The Hydraulic Buck Converter - Concept and Experimental Results
Sprache des Titels:
6th International Fluid Power Conference Dresden - "Fluid Power in Motion"
The idea of so called hydraulic transformers, i.e. of devices that can rise or lower a
hydraulic pressure without much energetic losses, is by no means new. To a large
extent, the proposed technical realizations of this hydraulic principle have been
based on combinations of adjustable pumps and motors (see, e.g., /1/). Also
Achten’s celebrated hydro transformer /2/ belongs to this category of transformer
concepts based on variable displacement machines.
Other, physically different approaches for realizing a hydraulic transformer are
hydraulic switching converters which adopt analog concepts from electrical
engineering. To have an energetic advantage over resistance control such switching
converters must employ some inertia (or inductivity) effects. The simplest realization
of such a converter stems from Gall and Senn /3/. Their concept is based on the load
inertia and is rather limited in its performance if both, smoothness of the generated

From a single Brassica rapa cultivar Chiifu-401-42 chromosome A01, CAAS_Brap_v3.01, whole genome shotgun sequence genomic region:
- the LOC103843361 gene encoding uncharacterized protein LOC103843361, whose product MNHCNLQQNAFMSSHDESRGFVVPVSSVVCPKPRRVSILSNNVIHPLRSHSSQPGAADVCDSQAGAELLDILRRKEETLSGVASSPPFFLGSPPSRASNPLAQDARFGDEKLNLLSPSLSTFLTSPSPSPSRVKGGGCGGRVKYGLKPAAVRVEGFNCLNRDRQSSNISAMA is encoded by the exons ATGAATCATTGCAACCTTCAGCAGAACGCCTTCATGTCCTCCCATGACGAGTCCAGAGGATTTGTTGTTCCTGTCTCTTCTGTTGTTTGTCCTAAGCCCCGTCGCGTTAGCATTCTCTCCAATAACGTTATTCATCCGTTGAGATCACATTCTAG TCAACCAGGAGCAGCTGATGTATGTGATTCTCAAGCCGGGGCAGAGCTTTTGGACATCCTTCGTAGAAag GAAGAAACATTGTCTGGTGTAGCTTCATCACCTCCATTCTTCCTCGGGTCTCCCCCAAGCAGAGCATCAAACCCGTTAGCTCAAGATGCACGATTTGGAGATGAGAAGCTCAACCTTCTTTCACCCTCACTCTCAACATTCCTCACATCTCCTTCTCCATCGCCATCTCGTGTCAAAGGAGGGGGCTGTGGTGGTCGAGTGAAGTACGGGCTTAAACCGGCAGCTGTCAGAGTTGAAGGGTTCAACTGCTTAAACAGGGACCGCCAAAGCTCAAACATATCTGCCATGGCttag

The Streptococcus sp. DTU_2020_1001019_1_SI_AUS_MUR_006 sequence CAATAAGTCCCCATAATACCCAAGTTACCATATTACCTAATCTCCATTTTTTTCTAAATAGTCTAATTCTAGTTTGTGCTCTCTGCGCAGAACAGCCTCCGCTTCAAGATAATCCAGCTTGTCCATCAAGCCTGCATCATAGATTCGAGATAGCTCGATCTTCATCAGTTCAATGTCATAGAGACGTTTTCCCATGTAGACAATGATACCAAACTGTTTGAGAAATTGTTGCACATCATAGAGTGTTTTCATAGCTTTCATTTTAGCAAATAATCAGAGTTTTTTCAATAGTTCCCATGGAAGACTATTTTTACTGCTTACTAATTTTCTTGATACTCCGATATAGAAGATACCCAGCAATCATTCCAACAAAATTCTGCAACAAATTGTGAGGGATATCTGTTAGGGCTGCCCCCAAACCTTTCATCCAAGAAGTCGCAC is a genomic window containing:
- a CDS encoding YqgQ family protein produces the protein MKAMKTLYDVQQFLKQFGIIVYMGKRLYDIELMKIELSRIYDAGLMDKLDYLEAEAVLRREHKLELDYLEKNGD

motion and efficiency are relevant. In /4/ a converter concept is presented which
exploits the inertia of a hydraulic machine. Switching converter concepts based on
hydraulic inductivities have been discussed in /5, 6, 7/.
The hydraulic Buck converter is the simplest hydraulic switching converter and is
nearly a one to one transfer of the electrical Buck converter to hydraulics. Some
specific aspects of this converter, namely the modeling of wave propagation
phenomena in the pipe, the control of linear drives with this converter, and the
cavitation at the entrance to the pipe and means to avoid cavitation, have been
studied in /8,9,10/. But so far, no description of its basic properties by simple
mathematical models has been given. This and basic experimental results which
prove the feasibility of this hydraulic converter are addressed in this paper.